Information & Communications Standard
This area of the AODA focuses on how information is communicated and accessed. It seeks to ensure that the information we provide and the ways in which we communicate that information are as accessible as possible to persons with disabilities.
The University is expected to now comply with all sections of this standard covering feedback, accessible formats and communication supports, accessible websites and our libraries.
Accessible formats and communication supports
Upon request, accessible formats and communication supports shall be provided in a timely manner that takes into account the person’s accessibility needs, at a cost no more than what is regular, and in consultation with the person making the request to determine the suitability of what is provided. This extends to emergency procedures, educational and training resources, and libraries of educational and training institutions, as well as the opportunity for an individual to provide feedback.
- AccessAbility: A Practical Handbook on Accessible Graphic Design, RGD Ontario (pdf document)
- Accessibility Information Toolkit for Libraries, Ontario Council of University Libraries
- Creating Accessible Documents: Web Accessibility Tip Sheet (Word document)
- Creating Accessible Documents: Alternative Formats Tip Sheet (Word document)
- Using PowerPoint
- Using Word Documents and/or PDFs
As of 1 January 2014, under the AODA, public sector organizations shall make new internet websites and web content on them conform with the World Wide Web Consortium Web Content Accessibility Guidelines (WCAG) 2.0 to Level A. This requirement will extend to Level AA on all websites by 1 January 2021.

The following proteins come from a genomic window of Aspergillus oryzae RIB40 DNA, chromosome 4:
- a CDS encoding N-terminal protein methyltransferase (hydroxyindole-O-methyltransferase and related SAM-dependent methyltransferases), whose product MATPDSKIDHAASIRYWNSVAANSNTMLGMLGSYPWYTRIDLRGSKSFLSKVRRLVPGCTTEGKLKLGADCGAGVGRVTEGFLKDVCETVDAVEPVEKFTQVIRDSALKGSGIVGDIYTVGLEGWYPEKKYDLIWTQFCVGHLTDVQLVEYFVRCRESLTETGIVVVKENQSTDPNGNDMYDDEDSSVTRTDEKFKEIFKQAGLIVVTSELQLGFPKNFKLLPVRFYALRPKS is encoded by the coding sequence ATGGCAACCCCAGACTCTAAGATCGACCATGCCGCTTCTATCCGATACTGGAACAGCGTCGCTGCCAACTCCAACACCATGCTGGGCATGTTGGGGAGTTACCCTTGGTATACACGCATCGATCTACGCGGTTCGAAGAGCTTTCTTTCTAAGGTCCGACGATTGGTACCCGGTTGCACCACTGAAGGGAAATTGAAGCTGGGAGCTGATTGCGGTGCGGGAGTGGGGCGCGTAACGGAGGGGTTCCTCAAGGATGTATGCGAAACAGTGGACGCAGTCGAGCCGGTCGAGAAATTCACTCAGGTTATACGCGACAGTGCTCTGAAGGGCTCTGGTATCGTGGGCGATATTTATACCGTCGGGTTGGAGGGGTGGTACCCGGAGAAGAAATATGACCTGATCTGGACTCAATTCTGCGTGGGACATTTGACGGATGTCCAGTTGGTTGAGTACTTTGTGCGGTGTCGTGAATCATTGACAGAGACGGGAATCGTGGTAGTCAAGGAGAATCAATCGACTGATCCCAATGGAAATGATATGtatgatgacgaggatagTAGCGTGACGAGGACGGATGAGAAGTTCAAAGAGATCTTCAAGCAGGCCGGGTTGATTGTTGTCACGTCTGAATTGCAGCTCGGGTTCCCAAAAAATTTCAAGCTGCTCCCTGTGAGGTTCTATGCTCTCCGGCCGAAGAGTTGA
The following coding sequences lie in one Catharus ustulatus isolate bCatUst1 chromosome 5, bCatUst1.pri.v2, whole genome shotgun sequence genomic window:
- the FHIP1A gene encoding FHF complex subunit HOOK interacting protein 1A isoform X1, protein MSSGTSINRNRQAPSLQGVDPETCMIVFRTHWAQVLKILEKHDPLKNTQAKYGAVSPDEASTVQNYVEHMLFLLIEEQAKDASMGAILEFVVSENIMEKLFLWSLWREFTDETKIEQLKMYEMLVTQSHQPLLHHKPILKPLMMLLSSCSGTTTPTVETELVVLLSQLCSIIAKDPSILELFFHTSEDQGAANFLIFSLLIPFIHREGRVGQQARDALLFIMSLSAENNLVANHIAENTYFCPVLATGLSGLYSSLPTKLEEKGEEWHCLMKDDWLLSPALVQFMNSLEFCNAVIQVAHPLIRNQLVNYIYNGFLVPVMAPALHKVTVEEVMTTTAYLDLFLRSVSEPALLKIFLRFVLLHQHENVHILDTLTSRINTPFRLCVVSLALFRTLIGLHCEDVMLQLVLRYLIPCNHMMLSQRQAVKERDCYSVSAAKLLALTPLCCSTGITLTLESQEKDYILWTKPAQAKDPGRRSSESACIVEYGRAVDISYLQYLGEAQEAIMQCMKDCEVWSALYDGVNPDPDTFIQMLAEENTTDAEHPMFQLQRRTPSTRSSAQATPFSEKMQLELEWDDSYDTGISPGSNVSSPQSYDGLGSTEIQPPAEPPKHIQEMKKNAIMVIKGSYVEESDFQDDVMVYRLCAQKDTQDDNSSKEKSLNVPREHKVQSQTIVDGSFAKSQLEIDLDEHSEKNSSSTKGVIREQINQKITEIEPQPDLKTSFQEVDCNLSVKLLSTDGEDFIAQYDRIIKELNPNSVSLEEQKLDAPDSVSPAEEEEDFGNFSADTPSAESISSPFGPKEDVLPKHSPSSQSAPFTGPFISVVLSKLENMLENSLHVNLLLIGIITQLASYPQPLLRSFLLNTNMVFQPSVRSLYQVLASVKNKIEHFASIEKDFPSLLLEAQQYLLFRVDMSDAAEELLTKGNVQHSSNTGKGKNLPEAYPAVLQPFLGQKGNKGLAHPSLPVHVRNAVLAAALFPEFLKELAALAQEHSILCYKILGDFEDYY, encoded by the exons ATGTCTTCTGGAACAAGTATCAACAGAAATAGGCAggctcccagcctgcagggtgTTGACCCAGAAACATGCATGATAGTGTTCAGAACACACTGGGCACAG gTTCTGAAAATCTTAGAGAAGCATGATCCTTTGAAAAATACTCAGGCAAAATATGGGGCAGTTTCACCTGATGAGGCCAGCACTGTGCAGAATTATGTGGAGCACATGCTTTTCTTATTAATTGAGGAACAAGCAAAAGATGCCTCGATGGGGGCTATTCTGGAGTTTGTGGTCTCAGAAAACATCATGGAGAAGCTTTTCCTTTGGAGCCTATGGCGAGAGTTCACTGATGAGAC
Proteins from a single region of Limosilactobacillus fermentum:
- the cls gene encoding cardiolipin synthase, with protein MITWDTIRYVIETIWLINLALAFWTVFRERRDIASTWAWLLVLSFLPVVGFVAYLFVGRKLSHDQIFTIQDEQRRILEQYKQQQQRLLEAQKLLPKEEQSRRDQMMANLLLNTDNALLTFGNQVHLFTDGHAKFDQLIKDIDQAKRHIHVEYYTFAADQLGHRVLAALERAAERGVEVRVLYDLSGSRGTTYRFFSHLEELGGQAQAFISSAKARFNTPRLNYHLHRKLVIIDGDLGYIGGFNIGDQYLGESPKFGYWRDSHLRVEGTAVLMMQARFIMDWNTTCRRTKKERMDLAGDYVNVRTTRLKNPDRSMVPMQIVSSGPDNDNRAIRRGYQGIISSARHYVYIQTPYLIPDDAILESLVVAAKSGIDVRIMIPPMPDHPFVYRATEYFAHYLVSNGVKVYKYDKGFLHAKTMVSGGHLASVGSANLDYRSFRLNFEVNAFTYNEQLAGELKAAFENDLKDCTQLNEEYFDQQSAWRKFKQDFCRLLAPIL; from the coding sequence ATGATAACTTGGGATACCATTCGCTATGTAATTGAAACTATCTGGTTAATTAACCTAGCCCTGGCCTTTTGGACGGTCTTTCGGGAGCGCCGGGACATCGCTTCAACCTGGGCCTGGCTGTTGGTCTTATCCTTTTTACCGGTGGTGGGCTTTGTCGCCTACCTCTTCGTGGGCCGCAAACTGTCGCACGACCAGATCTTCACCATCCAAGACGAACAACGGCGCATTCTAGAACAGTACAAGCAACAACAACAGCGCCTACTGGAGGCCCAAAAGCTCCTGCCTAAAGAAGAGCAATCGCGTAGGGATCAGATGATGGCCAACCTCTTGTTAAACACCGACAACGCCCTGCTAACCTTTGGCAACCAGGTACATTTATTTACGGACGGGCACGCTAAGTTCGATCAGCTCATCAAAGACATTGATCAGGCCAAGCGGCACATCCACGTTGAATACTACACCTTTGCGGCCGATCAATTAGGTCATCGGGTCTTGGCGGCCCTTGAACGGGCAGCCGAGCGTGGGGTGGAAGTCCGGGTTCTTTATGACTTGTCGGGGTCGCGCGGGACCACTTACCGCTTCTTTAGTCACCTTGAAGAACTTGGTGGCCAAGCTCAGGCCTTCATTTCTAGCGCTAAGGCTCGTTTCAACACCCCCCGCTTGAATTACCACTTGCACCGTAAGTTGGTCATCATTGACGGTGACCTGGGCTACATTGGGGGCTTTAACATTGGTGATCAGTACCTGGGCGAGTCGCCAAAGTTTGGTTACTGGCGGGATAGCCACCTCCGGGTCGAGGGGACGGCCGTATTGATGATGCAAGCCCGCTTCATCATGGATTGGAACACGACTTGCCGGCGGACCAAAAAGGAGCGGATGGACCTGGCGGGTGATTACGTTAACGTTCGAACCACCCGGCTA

What is web accessibility?
Accessibility requirements refer to the navigation, design, and coding considerations that help visitors using different types of web-enabled devices and visitors with disabilities use the website.
The requirements of WCAG 2.0 provide criteria to assist in making websites perceivable, operable, understandable and robust for persons with various types of disabilities. These four principles are described in more detail below:
- Perceivable: web-based content and interface components must be presented in ways that all users can perceive. This takes into consideration the effect of colour, size, typeface and sound.
- Operable: all users must be able to simply and accurately manipulate all interface and navigation components, taking in account how they operate their computers.
- Understandable: content and interfaces must be clear so that all people can understand a website. Consistency of interface elements, intuition in appearance and operation, and plain language are part of this principle.
- Robust: robust websites can be reliably interpreted by a wide variety of browers, devices and assistive technologies.
The following can be considered when developing new web content:
- Understand How People with Disabilities Use the Web (W3C)
- Assess your website
- Get to know the Information & Communications Standard at the Accessible Campus
- Become familiar with the WCAG 2.0 Guidelines at the A and AA levels; review the Stamford WCAG 2.0 Map (pdf document)
- Use an online web site checker like AChecker to uncover accessibility barriers
- Install the WAVE accessibility evaluation tool as a Chrome Extension or visit the WAVE website for quick and regular checking
- Use a Constrast Ratio Checker or the Colour Contrast Analyser to make sure your colour ratio is satisfactory
- Use a screen reader like ChromeVox (free), NVDA (free) or Jaws to ensure a low vision or blind person can navigate your site
- Review the website using your only your keyboard to test its navigability. Use WebAIM’s Keyboard Testing tips to guide you.
- Engage a person with a disability for a hands-on experience
- AccessAbility: A Practical Handbook of Accessible Web Design, RGD Ontario (pdf document)
- Accessibility Language for Procurement Agreements
- Accessibility in e-Learning, Council of Ontario Universities
- Accessibility rules for procurement
- UTM AODA Compliance Reference
- Captioning Key – Captioning Guidelines
- Creating Accessible Documents: Adaptive Technology Tip Sheet
- Report on Accessible Media, Ontario Council of University Libraries (includes list of captioning services)
- Resource for Educators, Council of Ontario Universities
- Summaries of the Requirements of the Integrated Accessibility Standards Regulation, Access ON
- Transcription and Captioning Resources & Services